The biology and evolution of rhythm: unravelling a paradox
Periodicity is a ubiquitous feature of all living things, and coupled biological oscillators entrain to each other readily. Despite this, humans are rare if not unique in their ability to entrain their musical motor output to that of others during singing, dancing, and playing in ensembles. This presents something of a paradox concerning human rhythmic entrainment and all that goes with it: why should a phenomenon seemingly so basic be (apparently) so rare in nature? The paradox, put simply, is this: if periodicity and entrainment are ubiquitous features of all living organisms, why can't dogs dance? This chapter examines this paradox from multiple comparative viewpoints, exploring similarities and differences between humans and other animals, between different aspects of music (harmony and rhythm), and between music and spoken language. It suggests that the ‘paradox of rhythm’ can be resolved by recognizing that human rhythmic behaviour comprises several different components, each with their own biological basis and evolutionary history. It identifies at least three separable components underlying the human capacity for rhythmic behaviour. These include periodic motor pattern generation itself (an ancient and ubiquitous phenomenon); pulse (or ‘beat’) extraction from complex patterns (a form of perceptual cognition that is shared with speech, at least); and entrainment of one's own motor output to this inferred ‘beat’ (which may be the most biologically unusual feature of human rhythmic behaviour).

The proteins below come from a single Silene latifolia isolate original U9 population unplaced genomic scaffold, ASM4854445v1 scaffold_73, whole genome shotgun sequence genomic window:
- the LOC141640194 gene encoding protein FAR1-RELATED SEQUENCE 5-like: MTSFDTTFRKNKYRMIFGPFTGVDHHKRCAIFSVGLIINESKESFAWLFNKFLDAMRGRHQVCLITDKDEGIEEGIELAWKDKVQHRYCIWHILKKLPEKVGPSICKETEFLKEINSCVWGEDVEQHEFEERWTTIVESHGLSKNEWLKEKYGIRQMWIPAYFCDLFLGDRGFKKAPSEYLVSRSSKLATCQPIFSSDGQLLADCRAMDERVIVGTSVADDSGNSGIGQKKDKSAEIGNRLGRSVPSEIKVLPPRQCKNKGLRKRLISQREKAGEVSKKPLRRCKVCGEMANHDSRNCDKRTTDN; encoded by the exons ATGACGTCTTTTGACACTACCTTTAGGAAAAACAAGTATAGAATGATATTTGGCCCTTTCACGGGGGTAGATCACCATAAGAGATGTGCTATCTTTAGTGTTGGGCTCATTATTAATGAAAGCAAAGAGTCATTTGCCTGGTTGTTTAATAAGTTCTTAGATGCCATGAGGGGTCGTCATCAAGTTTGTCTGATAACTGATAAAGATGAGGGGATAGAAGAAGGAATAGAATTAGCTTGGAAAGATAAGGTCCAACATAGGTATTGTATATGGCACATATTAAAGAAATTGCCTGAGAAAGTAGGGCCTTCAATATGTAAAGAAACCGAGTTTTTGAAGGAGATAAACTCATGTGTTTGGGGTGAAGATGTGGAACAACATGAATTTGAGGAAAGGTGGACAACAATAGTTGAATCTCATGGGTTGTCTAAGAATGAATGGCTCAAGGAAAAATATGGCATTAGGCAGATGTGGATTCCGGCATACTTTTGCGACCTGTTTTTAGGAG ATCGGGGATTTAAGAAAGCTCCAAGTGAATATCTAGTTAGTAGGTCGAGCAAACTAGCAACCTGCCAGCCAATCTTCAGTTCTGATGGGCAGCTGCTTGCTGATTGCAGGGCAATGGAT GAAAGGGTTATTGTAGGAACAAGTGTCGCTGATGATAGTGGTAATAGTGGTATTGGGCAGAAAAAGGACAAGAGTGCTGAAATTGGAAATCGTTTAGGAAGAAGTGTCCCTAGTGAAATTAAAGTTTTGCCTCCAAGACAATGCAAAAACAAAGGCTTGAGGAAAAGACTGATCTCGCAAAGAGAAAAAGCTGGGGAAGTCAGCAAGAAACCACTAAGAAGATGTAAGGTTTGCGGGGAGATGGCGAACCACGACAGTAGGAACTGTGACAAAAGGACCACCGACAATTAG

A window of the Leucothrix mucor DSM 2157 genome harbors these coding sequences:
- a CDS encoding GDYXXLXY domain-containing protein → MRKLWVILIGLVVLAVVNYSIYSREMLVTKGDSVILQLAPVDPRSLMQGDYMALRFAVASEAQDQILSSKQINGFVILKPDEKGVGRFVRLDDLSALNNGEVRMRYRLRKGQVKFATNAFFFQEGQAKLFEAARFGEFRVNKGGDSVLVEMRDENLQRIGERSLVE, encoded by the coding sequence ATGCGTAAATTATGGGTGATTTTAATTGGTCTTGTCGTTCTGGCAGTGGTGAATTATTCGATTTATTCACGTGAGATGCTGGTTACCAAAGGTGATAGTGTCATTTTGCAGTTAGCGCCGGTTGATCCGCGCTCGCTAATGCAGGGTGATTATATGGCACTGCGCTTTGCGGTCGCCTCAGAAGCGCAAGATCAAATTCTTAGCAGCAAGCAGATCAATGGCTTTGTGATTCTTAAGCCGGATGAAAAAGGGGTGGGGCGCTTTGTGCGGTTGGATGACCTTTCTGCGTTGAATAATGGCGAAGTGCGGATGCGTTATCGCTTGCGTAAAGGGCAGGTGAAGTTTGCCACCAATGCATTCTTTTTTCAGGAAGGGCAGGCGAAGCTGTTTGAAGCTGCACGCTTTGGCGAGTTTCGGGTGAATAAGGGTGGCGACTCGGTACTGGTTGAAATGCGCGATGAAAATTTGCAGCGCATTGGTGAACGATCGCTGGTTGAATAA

Oxford Scholarship Online requires a subscription or purchase to access the full text of books within the service. Public users can however freely search the site and view the abstracts and keywords for each book and chapter.
If you think you should have access to this title, please contact your librarian.